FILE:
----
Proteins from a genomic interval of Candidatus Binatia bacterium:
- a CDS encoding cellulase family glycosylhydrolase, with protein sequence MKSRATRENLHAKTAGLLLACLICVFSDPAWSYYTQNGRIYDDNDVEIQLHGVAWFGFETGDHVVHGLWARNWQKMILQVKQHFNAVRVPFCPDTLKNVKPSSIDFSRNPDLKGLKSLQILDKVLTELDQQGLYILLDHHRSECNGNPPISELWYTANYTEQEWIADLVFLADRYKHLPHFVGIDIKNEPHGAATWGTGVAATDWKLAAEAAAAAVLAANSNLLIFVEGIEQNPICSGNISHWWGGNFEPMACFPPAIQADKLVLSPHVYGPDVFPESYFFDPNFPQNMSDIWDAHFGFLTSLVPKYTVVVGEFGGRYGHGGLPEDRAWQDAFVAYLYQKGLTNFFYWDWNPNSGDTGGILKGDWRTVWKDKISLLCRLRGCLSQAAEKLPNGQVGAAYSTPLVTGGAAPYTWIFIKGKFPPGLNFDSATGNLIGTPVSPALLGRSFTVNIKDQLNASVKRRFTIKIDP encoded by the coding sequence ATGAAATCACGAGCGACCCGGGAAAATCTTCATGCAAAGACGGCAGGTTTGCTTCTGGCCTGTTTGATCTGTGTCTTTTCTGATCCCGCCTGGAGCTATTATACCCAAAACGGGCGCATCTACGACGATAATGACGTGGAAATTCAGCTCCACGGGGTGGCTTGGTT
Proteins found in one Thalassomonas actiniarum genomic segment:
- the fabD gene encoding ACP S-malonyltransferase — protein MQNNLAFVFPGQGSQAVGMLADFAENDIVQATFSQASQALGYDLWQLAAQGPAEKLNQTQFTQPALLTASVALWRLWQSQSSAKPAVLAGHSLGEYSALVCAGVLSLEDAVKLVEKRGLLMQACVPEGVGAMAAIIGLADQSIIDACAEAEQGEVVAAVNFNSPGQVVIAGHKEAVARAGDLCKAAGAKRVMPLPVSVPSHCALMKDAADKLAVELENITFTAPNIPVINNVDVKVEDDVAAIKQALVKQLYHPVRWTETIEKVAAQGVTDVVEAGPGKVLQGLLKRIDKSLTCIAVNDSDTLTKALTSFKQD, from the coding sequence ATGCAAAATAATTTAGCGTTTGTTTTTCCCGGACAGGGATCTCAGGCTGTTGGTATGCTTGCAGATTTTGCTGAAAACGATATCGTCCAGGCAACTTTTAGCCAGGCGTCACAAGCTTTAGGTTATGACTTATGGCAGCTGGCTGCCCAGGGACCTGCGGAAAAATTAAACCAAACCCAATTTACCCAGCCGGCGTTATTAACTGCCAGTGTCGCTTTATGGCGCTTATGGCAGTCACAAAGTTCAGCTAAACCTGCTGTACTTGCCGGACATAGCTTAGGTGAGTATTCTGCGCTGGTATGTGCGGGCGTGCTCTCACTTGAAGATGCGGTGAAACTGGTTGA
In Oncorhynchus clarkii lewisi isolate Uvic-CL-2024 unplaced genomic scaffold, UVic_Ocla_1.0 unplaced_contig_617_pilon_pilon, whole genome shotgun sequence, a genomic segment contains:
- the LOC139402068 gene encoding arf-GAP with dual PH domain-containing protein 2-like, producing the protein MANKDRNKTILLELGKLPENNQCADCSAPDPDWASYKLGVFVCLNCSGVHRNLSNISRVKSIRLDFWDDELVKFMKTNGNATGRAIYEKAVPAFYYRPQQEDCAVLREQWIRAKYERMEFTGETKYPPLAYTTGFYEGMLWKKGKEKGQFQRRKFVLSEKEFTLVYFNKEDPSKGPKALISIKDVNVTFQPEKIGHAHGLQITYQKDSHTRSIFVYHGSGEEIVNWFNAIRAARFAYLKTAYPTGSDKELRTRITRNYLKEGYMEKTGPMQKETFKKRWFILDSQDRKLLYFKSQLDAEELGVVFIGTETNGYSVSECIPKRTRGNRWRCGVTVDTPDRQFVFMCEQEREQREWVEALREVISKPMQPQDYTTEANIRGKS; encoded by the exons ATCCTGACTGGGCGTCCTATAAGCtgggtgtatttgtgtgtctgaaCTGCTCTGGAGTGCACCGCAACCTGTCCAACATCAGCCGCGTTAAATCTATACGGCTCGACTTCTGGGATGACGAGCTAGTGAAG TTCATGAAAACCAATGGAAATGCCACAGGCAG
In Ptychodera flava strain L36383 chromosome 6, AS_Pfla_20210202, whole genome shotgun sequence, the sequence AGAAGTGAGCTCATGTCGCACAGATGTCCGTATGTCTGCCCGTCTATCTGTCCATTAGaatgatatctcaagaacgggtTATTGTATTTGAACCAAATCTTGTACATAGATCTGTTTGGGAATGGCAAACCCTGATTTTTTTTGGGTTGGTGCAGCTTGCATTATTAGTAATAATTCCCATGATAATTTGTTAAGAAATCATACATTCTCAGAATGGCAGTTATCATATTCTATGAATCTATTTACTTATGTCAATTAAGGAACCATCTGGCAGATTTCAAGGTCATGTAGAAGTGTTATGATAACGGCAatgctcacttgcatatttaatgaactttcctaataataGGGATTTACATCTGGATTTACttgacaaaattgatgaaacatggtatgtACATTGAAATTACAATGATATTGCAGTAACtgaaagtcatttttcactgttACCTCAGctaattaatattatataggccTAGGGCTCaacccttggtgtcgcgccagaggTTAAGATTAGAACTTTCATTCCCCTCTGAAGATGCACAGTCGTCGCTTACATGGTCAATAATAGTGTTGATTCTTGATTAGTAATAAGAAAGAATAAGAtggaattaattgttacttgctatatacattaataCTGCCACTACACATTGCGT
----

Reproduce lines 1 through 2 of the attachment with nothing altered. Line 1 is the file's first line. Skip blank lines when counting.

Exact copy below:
Proteins from a genomic interval of Candidatus Binatia bacterium:
- a CDS encoding cellulase family glycosylhydrolase, with protein sequence MKSRATRENLHAKTAGLLLACLICVFSDPAWSYYTQNGRIYDDNDVEIQLHGVAWFGFETGDHVVHGLWARNWQKMILQVKQHFNAVRVPFCPDTLKNVKPSSIDFSRNPDLKGLKSLQILDKVLTELDQQGLYILLDHHRSECNGNPPISELWYTANYTEQEWIADLVFLADRYKHLPHFVGIDIKNEPHGAATWGTGVAATDWKLAAEAAAAAVLAANSNLLIFVEGIEQNPICSGNISHWWGGNFEPMACFPPAIQADKLVLSPHVYGPDVFPESYFFDPNFPQNMSDIWDAHFGFLTSLVPKYTVVVGEFGGRYGHGGLPEDRAWQDAFVAYLYQKGLTNFFYWDWNPNSGDTGGILKGDWRTVWKDKISLLCRLRGCLSQAAEKLPNGQVGAAYSTPLVTGGAAPYTWIFIKGKFPPGLNFDSATGNLIGTPVSPALLGRSFTVNIKDQLNASVKRRFTIKIDP encoded by the coding sequence ATGAAATCACGAGCGACCCGGGAAAATCTTCATGCAAAGACGGCAGGTTTGCTTCTGGCCTGTTTGATCTGTGTCTTTTCTGATCCCGCCTGGAGCTATTATACCCAAAACGGGCGCATCTACGACGATAATGACGTGGAAATTCAGCTCCACGGGGTGGCTTGGTT